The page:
Tuesday, September 16, 2008

Shiriri Saga #54 Fiji Reefs.

Among Fiji reefs.

A race with the night.

"Shiriri! Shiriri! This is Moonlighter!" It is early morning, the blue hills of Macongai island lie ahead, and we have a call on the VHF radio. They are at anchor at this island and are inviting us to join them. We can just see their mast with the binoculars up against the land. Once again they have made friends and are having a great time. We are tempted, it has been an interminable night tacking back and forth on the dark Koro Sea. We spent hours trying to get out of the bay and round a projecting coral reef. We have had no sleep and are behind on a tight schedule.

From Makongai to Nananu Pass.

We check our photocopied chart and see a maze of reefs between us and their boat. They have arrived from a different direction but say there is a sort of passage in through the reefs that the fishermen use. This looks way too tricky and besides we are swept up in the midst of a passage of our own and are in a race with the setting sun. We need all the available daylight hours to negociate a long mess of reefs and narrow passages before we can arrive at our chosen safe anchorage. We have figured it out carefully, but one extra zig zag last night has us two hours behind schedule. We say goodbye to Jim and Lindy and turn right up a steadily narrowing passage between submerged coral heads.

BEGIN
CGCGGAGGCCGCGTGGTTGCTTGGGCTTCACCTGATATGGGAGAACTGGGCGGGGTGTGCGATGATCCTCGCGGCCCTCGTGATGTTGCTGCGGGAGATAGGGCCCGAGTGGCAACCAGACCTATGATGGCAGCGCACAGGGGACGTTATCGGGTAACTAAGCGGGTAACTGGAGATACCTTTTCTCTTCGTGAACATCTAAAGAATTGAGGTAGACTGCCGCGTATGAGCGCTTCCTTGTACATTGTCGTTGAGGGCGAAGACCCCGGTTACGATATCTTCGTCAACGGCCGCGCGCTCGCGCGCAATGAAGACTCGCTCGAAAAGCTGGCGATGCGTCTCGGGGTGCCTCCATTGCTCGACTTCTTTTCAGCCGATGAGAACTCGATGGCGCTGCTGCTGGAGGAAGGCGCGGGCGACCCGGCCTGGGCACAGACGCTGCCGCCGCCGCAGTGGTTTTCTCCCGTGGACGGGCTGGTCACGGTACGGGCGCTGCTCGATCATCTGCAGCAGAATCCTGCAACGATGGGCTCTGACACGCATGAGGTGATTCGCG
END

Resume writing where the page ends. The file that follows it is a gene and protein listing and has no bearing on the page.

We now have the trade wind behind us and we foam along with all the sail set that we can safely carry. Time passes. We take turns sleeping. It`s hot and we loll in the cockpit tiredly keeping track of our progress. Our photocopied chart is a little faded and ill defined. Heather and I cannot see the buoys that mark the narrowest part of the passage up ahead. I decide one must be on that little islet up ahead so we turn slightly to pass it to starboard. Suddenly I see the yellowish brown colour of a reef just beneath us and when we look around we see we have wandered into a big nest of coral heads. Anne bounces up from her nap, looks around with the binoculars and sees the buoys way off to starboard: we have been swept too far to port by a cross current.

I jump into the ratlines on the foremast and guide us through the coral heads back into the channel and we resume our race with the sunset. There is no time to think of how close we came to wrecking our boat, we are still on a very tight schedule. The freshening wind keeps us optimistic that we might make it with minutes to spare. Now we are in open water again, so hour after hour as the sun moves closer to the horizon we do little time/distance sums to see if we are gaining a few precious minutes. At last the pass lies ahead and we check our cruising guide notes (Fiji Cruising Guide) for the entrance.